On June 29, 2021, Bill C-208 was granted Royal Assent and became law in Canada. Bill C-208 amended the Income Tax Act (Canada) (the “Act”) to provide tax relief to families wishing to transfer shares of small business corporations, family farms, or fishing corporations to the next generation: their children and grandchildren.
Ordinarily, the Act provides that sales of small business corporation shares result in a capital gain, of which 50% is a taxable capital gain and included in the income of the seller and taxed at ordinary marginal rates. Accordingly, a corporate business owner may seek to sell his or her shares of a corporation and realize a capital gain. But, before the introduction of Bill C-208, when a parent wished to sell his or her shares of a business to a family member’s corporation (i.e., a non-arm’s length child or grandchild’s holding company) what would normally be a capital gain was recharacterized as a dividend, and taxed at higher dividend tax rates, due to the application of an anti-avoidance rule in the Act. Depending on the province in Canada, this resulted in an additional tax burden of over 20%.
Before the introduction of Bill C-208, the alternatives available for parents were a third-party (or “arm’s length sale”), or a disposition of the business assets directly to the child or grandchild; not always an acceptable option for a parent wishing to transition his or her business to a child or grandchild.
Bill C-208 attempts to exempt certain intergenerational transfers from the anti-avoidance rule described above by allowing for sales of shares of a small business corporation, family farm, or fishing corporation, where certain conditions are met. In order for a parent to receive capital gains treatment on his or her sales of shares to a child or grandchild’s corporation, rather than have those proceeds recharacterized as dividends, the shares of the small business corporation must qualify as a “Qualified Small Business Corporation,” a family farm or fishing corporation. A proper and independent valuation of the corporation must be undertaken in advance of the sale, and the corporation purchasing the shares must be controlled by the parent’s child(ren) or grandchild(ren), and must not dispose of the shares within 60 months of acquiring them (for any reason other than death).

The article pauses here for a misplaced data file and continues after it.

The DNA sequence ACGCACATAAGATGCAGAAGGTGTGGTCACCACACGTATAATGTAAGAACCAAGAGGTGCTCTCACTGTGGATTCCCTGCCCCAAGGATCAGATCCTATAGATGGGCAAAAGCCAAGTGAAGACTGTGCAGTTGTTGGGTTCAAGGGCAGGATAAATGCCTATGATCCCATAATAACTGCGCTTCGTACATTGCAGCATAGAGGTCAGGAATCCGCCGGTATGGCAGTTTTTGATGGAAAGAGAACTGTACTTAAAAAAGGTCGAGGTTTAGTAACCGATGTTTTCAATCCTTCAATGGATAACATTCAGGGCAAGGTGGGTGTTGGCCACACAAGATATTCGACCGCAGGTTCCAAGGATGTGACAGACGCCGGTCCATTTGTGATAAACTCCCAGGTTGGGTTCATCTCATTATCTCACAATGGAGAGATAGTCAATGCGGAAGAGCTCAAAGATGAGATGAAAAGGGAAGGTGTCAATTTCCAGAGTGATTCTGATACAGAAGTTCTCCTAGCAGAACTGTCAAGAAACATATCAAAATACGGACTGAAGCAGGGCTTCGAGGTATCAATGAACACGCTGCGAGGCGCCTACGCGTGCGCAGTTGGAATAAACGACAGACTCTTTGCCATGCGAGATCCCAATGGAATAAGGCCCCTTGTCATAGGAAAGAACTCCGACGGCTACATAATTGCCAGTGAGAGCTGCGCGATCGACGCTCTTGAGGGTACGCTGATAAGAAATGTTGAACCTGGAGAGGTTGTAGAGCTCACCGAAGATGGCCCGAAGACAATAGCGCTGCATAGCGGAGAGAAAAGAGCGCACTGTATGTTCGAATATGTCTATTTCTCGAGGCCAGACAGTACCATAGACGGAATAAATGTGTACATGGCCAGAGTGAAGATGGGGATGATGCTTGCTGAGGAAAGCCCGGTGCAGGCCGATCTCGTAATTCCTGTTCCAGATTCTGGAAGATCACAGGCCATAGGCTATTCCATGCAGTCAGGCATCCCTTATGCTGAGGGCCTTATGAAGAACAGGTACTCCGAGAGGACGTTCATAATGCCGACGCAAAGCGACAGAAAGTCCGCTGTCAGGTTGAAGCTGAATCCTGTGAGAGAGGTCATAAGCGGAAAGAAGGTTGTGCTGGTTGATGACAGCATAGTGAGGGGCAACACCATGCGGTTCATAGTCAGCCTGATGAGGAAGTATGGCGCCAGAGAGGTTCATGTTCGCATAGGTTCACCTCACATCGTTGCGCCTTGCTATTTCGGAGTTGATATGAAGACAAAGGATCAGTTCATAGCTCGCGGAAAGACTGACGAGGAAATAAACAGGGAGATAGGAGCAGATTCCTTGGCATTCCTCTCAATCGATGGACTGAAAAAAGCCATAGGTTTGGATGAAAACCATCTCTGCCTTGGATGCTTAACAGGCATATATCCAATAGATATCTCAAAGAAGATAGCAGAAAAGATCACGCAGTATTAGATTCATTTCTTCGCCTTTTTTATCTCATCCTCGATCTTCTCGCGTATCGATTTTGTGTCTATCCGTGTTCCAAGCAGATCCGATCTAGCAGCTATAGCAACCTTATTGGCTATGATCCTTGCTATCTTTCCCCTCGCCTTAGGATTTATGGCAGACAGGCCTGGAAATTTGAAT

In a press release earlier this summer, the Department of Finance acknowledged that Bill C-208 is law and indicated that legislative amendments would be forthcoming to make sure that provisions of the Act facilitate genuine intergenerational transfers and are not used instead for “surplus stripping” or artificial tax planning. These amendments will be brought forward for consultation and, once completed, will apply either November 1, 2021 or the date of publication of the final draft of the legislation, whichever is later.
If you have any questions or would like further information, please contact Jennifer C. Leve in the Toronto, Canada office of Dickinson Wright at 416-777-4043.
About the Author:
Jennifer Leve is a Partner with Dickinson Wright’s Tax Group. She can be reached at 416-777-4043 or email@example.com, and her biography can be accessed here.